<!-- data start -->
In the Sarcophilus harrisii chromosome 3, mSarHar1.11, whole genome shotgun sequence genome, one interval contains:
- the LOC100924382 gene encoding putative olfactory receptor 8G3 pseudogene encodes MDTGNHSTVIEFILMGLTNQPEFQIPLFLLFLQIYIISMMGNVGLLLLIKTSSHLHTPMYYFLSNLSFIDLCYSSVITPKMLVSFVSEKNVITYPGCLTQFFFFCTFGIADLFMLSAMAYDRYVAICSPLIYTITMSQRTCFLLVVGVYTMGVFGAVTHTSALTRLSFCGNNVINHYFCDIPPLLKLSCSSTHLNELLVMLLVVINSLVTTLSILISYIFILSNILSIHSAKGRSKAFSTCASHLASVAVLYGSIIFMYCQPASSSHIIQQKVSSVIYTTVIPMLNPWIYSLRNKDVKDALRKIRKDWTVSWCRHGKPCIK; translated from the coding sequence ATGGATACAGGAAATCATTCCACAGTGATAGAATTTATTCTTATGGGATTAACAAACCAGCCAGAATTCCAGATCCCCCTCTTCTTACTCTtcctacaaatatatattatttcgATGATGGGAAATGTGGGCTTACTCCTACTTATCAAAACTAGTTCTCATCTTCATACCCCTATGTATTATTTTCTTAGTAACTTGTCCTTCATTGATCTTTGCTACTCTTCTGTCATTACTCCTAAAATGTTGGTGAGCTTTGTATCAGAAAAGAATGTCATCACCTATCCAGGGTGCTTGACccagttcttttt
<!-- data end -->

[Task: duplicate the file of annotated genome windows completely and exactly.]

In the Sarcophilus harrisii chromosome 3, mSarHar1.11, whole genome shotgun sequence genome, one interval contains:
- the LOC100924382 gene encoding putative olfactory receptor 8G3 pseudogene encodes MDTGNHSTVIEFILMGLTNQPEFQIPLFLLFLQIYIISMMGNVGLLLLIKTSSHLHTPMYYFLSNLSFIDLCYSSVITPKMLVSFVSEKNVITYPGCLTQFFFFCTFGIADLFMLSAMAYDRYVAICSPLIYTITMSQRTCFLLVVGVYTMGVFGAVTHTSALTRLSFCGNNVINHYFCDIPPLLKLSCSSTHLNELLVMLLVVINSLVTTLSILISYIFILSNILSIHSAKGRSKAFSTCASHLASVAVLYGSIIFMYCQPASSSHIIQQKVSSVIYTTVIPMLNPWIYSLRNKDVKDALRKIRKDWTVSWCRHGKPCIK; translated from the coding sequence ATGGATACAGGAAATCATTCCACAGTGATAGAATTTATTCTTATGGGATTAACAAACCAGCCAGAATTCCAGATCCCCCTCTTCTTACTCTtcctacaaatatatattatttcgATGATGGGAAATGTGGGCTTACTCCTACTTATCAAAACTAGTTCTCATCTTCATACCCCTATGTATTATTTTCTTAGTAACTTGTCCTTCATTGATCTTTGCTACTCTTCTGTCATTACTCCTAAAATGTTGGTGAGCTTTGTATCAGAAAAGAATGTCATCACCTATCCAGGGTGCTTGACccagttcttttt